Day 43 - Lens 96: The Lens of Friendship (38 in the deck?)
People love to play games with friends. To make sure your game has the right qualities to let people make and keep friendships, ask yourself these questions:
What kind of friendships are my players looking for?
Play testing has in this regard been less helpful as I often have players that are strangers rather than ones that are already friends. In normal play of a board game there will usually be preexisting friendships. When I have played with a more normal group of friends the game has performed better, however developing the game with a feedback source that is harsher than normal has made me focus on this concern.
So players that do not know each other are looking for allies and 'friends' that they can trust not to betray them. Normal play groups may form their alliances based on the friends they have that meet those requirements.
How do my players break the ice?
The learning the game document is used by one player to teach the game in an interactive way, then the 'raise your fist' turn mechanic gets players to all make a icebreaking demonstrative action each turn. Then the flow of game play brings players into contact with each other.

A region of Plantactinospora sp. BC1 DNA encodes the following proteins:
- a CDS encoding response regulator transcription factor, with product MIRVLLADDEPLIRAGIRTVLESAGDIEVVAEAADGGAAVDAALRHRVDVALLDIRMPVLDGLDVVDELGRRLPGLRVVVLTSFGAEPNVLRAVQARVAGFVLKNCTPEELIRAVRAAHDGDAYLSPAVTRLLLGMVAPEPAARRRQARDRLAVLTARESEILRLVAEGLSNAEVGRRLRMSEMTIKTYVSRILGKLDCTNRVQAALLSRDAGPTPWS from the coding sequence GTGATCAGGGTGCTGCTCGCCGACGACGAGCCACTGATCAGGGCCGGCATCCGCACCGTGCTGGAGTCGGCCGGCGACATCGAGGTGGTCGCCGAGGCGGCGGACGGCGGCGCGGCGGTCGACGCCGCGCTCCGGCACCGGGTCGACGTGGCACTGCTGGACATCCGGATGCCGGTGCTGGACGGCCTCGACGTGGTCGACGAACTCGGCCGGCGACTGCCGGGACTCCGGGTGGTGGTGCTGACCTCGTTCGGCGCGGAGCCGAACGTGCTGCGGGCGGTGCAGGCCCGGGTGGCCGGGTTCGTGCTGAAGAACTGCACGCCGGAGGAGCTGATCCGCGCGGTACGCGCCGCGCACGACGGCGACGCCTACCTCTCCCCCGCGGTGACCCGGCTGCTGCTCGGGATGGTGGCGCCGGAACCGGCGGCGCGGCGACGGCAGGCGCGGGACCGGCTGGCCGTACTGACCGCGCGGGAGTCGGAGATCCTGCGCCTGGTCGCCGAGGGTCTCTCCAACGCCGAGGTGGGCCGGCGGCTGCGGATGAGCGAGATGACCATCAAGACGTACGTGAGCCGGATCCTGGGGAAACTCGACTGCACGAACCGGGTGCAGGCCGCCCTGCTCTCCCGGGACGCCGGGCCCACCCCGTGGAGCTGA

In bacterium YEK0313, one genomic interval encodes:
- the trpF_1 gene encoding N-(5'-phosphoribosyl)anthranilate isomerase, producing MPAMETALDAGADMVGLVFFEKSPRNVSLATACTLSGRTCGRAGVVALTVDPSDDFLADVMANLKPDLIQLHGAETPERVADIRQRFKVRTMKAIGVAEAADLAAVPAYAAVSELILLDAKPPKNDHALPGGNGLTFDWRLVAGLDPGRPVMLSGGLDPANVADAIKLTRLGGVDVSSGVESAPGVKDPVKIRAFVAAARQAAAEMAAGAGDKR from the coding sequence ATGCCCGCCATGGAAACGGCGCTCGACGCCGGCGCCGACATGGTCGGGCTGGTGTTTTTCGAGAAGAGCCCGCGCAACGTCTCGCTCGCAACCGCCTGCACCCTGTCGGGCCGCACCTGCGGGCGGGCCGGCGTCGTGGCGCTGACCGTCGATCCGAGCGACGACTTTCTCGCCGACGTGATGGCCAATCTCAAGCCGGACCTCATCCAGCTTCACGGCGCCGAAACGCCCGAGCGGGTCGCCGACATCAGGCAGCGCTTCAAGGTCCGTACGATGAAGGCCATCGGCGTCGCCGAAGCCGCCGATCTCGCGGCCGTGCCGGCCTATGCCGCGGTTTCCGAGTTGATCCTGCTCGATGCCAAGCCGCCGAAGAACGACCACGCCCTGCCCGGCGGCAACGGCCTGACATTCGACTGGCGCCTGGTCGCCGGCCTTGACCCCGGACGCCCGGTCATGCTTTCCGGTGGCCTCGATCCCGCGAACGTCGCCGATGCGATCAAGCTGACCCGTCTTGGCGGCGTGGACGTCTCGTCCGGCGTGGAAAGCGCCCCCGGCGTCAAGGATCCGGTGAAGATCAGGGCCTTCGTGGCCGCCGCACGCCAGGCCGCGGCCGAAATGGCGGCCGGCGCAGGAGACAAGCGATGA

Do my players have enough chance to talk to each other? Do hey have enough to talk about?
Yes! Players have plenty of time to talk to each other, either during game turns or in the time explicitly provided during challenges. I have a mechanic (the fist raising) that encourages quick play, but players seem to negotiate pretty freely.
When is the moment they become friends?
There is a distinct moment when an alliance is made and the truthfulness of a fellow player is extablished that is powerful. Of course betrayal is also a possibility at any point.
What tools do I give the players to maintain their friendships?
Establishing an alliance or friendship with another player has mechanical advantages from the victory point to the free passage through opposing guards. Betraying that friendship removes those advantages.